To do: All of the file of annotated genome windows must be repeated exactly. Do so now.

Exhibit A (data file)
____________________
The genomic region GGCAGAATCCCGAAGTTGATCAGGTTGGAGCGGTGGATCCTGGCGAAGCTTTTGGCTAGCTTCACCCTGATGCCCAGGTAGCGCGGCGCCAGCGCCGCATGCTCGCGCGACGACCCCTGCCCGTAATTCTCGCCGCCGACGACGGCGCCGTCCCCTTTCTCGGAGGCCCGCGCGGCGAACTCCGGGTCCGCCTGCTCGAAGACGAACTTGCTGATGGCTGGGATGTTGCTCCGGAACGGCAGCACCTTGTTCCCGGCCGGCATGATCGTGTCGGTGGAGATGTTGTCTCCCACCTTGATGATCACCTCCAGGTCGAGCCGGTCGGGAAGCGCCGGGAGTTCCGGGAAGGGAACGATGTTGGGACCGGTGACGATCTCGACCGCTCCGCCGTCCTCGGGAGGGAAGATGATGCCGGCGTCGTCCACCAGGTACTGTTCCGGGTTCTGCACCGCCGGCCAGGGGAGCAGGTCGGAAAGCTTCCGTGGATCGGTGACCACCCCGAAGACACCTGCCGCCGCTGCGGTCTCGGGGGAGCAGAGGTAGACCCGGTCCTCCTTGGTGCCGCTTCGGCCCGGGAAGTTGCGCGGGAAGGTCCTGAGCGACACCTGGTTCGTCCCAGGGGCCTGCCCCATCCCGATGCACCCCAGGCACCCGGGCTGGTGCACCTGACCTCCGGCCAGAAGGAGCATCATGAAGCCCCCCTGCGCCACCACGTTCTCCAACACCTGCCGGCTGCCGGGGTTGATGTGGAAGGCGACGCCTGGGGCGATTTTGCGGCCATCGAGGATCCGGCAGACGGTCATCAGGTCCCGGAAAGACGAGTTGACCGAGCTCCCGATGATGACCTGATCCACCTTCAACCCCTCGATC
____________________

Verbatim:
The genomic region GGCAGAATCCCGAAGTTGATCAGGTTGGAGCGGTGGATCCTGGCGAAGCTTTTGGCTAGCTTCACCCTGATGCCCAGGTAGCGCGGCGCCAGCGCCGCATGCTCGCGCGACGACCCCTGCCCGTAATTCTCGCCGCCGACGACGGCGCCGTCCCCTTTCTCGGAGGCCCGCGCGGCGAACTCCGGGTCCGCCTGCTCGAAGACGAACTTGCTGATGGCTGGGATGTTGCTCCGGAACGGCAGCACCTTGTTCCCGGCCGGCATGATCGTGTCGGTGGAGATGTTGTCTCCCACCTTGATGATCACCTCCAGGTCGAGCCGGTCGGGAAGCGCCGGGAGTTCCGGGAAGGGAACGATGTTGGGACCGGTGACGATCTCGACCGCTCCGCCGTCCTCGGGAGGGAAGATGATGCCGGCGTCGTCCACCAGGTACTGTTCCGGGTTCTGCACCGCCGGCCAGGGGAGCAGGTCGGAAAGCTTCCGTGGATCGGTGACCACCCCGAAGACACCTGCCGCCGCTGCGGTCTCGGGGGAGCAGAGGTAGACCCGGTCCTCCTTGGTGCCGCTTCGGCCCGGGAAGTTGCGCGGGAAGGTCCTGAGCGACACCTGGTTCGTCCCAGGGGCCTGCCCCATCCCGATGCACCCCAGGCACCCGGGCTGGTGCACCTGACCTCCGGCCAGAAGGAGCATCATGAAGCCCCCCTGCGCCACCACGTTCTCCAACACCTGCCGGCTGCCGGGGTTGATGTGGAAGGCGACGCCTGGGGCGATTTTGCGGCCATCGAGGATCCGGCAGACGGTCATCAGGTCCCGGAAAGACGAGTTGACCGAGCTCCCGATGATGACCTGATCCACCTTCAACCCCTCGATC